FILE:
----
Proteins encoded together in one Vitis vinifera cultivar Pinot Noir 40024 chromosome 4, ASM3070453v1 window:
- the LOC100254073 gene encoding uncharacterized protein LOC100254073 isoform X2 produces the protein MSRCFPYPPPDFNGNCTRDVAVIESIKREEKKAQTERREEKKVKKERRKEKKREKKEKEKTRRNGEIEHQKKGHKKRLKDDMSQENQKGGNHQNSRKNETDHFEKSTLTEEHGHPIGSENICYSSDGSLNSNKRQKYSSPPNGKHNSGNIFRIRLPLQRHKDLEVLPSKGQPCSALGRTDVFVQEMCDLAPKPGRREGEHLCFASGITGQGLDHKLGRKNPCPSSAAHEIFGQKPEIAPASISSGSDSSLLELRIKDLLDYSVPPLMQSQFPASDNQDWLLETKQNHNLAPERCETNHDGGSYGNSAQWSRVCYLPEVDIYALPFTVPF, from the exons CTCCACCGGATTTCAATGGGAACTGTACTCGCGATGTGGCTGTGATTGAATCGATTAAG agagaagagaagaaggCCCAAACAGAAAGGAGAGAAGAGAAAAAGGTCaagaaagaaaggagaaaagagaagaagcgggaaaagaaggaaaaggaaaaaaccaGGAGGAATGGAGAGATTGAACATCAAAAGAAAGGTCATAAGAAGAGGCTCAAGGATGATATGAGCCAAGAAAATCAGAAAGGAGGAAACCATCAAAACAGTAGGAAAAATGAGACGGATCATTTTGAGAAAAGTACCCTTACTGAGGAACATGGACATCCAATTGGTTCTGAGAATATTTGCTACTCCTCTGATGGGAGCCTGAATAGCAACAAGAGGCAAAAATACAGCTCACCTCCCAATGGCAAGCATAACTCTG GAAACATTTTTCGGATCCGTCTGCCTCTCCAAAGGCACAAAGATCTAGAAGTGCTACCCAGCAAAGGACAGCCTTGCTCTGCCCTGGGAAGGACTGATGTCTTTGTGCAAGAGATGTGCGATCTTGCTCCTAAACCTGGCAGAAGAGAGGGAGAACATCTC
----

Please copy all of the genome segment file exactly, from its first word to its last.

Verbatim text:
Proteins encoded together in one Vitis vinifera cultivar Pinot Noir 40024 chromosome 4, ASM3070453v1 window:
- the LOC100254073 gene encoding uncharacterized protein LOC100254073 isoform X2 produces the protein MSRCFPYPPPDFNGNCTRDVAVIESIKREEKKAQTERREEKKVKKERRKEKKREKKEKEKTRRNGEIEHQKKGHKKRLKDDMSQENQKGGNHQNSRKNETDHFEKSTLTEEHGHPIGSENICYSSDGSLNSNKRQKYSSPPNGKHNSGNIFRIRLPLQRHKDLEVLPSKGQPCSALGRTDVFVQEMCDLAPKPGRREGEHLCFASGITGQGLDHKLGRKNPCPSSAAHEIFGQKPEIAPASISSGSDSSLLELRIKDLLDYSVPPLMQSQFPASDNQDWLLETKQNHNLAPERCETNHDGGSYGNSAQWSRVCYLPEVDIYALPFTVPF, from the exons CTCCACCGGATTTCAATGGGAACTGTACTCGCGATGTGGCTGTGATTGAATCGATTAAG agagaagagaagaaggCCCAAACAGAAAGGAGAGAAGAGAAAAAGGTCaagaaagaaaggagaaaagagaagaagcgggaaaagaaggaaaaggaaaaaaccaGGAGGAATGGAGAGATTGAACATCAAAAGAAAGGTCATAAGAAGAGGCTCAAGGATGATATGAGCCAAGAAAATCAGAAAGGAGGAAACCATCAAAACAGTAGGAAAAATGAGACGGATCATTTTGAGAAAAGTACCCTTACTGAGGAACATGGACATCCAATTGGTTCTGAGAATATTTGCTACTCCTCTGATGGGAGCCTGAATAGCAACAAGAGGCAAAAATACAGCTCACCTCCCAATGGCAAGCATAACTCTG GAAACATTTTTCGGATCCGTCTGCCTCTCCAAAGGCACAAAGATCTAGAAGTGCTACCCAGCAAAGGACAGCCTTGCTCTGCCCTGGGAAGGACTGATGTCTTTGTGCAAGAGATGTGCGATCTTGCTCCTAAACCTGGCAGAAGAGAGGGAGAACATCTC